The Urban Animal Project: Dog Shelter B Roll (Cam 1)
Director: Nisha Vasudevan
Duration: 00:12:11; Aspect Ratio: 1.778:1; Hue: 120.329; Saturation: 0.044; Lightness: 0.453; Volume: 0.200; Cuts per Minute: 8.118
Summary: Cities are not “natural habitats”. However, over the years cities have become the spaces in which many animals have evolved; they are now the homes on which they have imprinted. The Urban Animal Project aims to document these species against the backdrop of a cityscape.
This is a work-in-progress which will be conducted in many phases, the first of which looks at land mammals in the city of Mumbai. Phase I delves into the reasons these animals are present in such a physical environment as opposed to existing in the wild. At the same time, it investigates what provisions are available for them and whether or not they are implemented. These laws are looked into with reference and from the point of view of municipal bodies, non-profit organisations, veterinary practice and the current curriculum, the meat and dairy industries, beasts of burden, animal trade and the role of superstition, among others.
Over time, The Urban Animal Project is expected to expand into marine life, protected areas within cities, birds, monsoon ecosystems and hopefully many other areas.
This set of clips have been shot at the animal hospital and make up our B Roll footage of the Dog Shelter.
Currently being worked on by Namaah Kumar, Reema Sengupta, Falak Mulchandani and Nisha Vasudevan. Each phase of The Urban Animal Project will be edited into short documentaries.
Bai Sakarbai Dinshaw Petit Hospital for Animals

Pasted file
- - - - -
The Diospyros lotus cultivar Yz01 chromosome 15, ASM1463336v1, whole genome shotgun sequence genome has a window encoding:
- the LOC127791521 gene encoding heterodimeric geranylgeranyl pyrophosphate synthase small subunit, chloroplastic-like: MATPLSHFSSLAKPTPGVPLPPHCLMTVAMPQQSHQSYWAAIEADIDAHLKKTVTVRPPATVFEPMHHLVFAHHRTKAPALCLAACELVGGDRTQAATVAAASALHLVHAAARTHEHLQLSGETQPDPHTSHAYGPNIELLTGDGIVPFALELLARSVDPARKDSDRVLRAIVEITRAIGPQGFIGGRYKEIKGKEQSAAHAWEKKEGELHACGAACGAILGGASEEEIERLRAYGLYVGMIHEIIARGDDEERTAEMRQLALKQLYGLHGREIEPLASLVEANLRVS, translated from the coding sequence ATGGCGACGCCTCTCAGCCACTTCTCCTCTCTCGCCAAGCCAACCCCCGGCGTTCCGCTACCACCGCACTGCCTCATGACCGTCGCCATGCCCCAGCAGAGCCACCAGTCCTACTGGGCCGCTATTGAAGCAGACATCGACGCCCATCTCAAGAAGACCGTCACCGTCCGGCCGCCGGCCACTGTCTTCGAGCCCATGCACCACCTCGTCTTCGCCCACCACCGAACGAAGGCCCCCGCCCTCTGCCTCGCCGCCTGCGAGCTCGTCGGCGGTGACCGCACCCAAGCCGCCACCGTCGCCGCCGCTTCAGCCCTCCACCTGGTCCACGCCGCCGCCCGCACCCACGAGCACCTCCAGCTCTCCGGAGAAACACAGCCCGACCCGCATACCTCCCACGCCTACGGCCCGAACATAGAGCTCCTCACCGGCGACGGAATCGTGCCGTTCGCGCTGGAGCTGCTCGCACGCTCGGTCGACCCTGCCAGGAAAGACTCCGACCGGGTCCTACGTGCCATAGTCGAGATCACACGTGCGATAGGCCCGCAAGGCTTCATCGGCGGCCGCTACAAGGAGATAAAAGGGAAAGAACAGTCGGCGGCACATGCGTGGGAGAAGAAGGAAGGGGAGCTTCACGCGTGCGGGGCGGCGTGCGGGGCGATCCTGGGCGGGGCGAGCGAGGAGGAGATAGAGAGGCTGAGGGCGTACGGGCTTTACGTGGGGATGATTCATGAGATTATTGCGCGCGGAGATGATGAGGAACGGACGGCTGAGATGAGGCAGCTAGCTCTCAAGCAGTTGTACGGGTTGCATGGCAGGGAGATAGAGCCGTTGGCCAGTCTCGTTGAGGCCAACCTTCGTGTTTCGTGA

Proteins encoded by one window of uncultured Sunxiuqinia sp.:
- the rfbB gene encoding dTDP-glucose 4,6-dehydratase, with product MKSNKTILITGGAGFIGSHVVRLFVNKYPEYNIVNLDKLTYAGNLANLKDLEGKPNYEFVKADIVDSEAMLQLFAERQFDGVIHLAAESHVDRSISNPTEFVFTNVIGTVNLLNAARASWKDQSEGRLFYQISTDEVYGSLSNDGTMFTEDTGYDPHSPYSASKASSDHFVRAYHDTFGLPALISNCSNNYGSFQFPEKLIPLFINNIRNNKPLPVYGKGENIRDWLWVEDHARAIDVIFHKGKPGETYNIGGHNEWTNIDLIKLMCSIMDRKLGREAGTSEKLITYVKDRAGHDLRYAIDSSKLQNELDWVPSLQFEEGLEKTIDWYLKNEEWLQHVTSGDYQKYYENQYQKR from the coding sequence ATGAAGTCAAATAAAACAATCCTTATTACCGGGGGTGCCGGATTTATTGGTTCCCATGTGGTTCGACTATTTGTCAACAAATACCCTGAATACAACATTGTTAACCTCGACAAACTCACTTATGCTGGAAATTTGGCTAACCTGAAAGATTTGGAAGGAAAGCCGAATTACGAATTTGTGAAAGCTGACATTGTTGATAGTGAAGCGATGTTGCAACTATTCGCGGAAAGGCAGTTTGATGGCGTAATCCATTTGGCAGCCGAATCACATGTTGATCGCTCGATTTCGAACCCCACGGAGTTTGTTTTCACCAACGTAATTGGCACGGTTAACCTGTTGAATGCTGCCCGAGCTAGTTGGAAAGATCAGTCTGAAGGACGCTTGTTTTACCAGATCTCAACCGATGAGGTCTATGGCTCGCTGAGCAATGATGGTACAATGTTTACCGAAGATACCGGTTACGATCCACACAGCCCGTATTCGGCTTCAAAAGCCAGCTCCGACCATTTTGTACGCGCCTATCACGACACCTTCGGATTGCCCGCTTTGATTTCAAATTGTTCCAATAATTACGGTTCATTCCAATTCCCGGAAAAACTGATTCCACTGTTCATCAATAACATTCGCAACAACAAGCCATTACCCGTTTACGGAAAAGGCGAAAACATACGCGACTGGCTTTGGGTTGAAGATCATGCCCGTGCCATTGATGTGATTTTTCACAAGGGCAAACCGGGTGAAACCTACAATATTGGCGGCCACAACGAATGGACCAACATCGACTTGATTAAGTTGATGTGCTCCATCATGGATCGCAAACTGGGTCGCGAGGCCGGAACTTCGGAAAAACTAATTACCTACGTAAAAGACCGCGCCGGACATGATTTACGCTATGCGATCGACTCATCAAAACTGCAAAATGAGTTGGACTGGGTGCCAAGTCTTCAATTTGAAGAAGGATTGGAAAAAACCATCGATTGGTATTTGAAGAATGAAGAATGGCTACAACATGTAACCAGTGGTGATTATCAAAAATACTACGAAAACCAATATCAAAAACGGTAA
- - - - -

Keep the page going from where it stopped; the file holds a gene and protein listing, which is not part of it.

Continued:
The dogs are very excitable. As soon as you enter each of them barks as loud as possible, fighting to get your attention. In a sense, dogs should be sent back to where they were rescued from after they are treated. They are walked and fed and showered with love but one wonders if they are truly fulfilled.
The dogs are bathed twice in a fortnight.
Their enthusiastic tail-wagging is infectious.
"We are the ones who take care of the dogs, from cleaning their wounds and changing their dressing to feeding and bathing," says the handler. When asked about Rex, he says, "Max right? No wait, this one or the one behind him...?" and becomes too shy to speak. About Sheru he says, "We take care of him here." He was there when Sheru was brought in after 26/11. "He was brought in front of me. I don't remember the details. They took him to the operation theatre and removed the bullet by surgery."
We met several volunteers. They are imperative to the functioning of the hospital, they help with walking the animals and also with funding. We speak to Vasudha Samant here.
The hospital is funded by a charitable trust, and functions entirely on this money. Donations are very important. Volunteers ease the burden of salary payment in a larger sense, while helping provide each animal with individual.
At this point our mics started malfunctioning, so apologies for the audio.
This is a breeder. He tells us how he often adopts animals from the shelter. Most breeders are inclined towards pedigree dogs but this one seemed comfortable with mixed breeds as well.
Another volunteer talks about his work and dog training. Audio is lost, apologies.
This footage is of little use without the audio.
This is Rocky. He plays in a band, but volunteers at the hospital almost everyday.
He walks this dog everyday and has developed a strong relationship with him. The dog was abandoned and now lives in this shelter.
The dog was abandoned by its previous owner because of the slight deformity on its left front paw.
This reflects on the attitude of many breeders and owners, who only prefer to have the fittest dogs of best pedigree.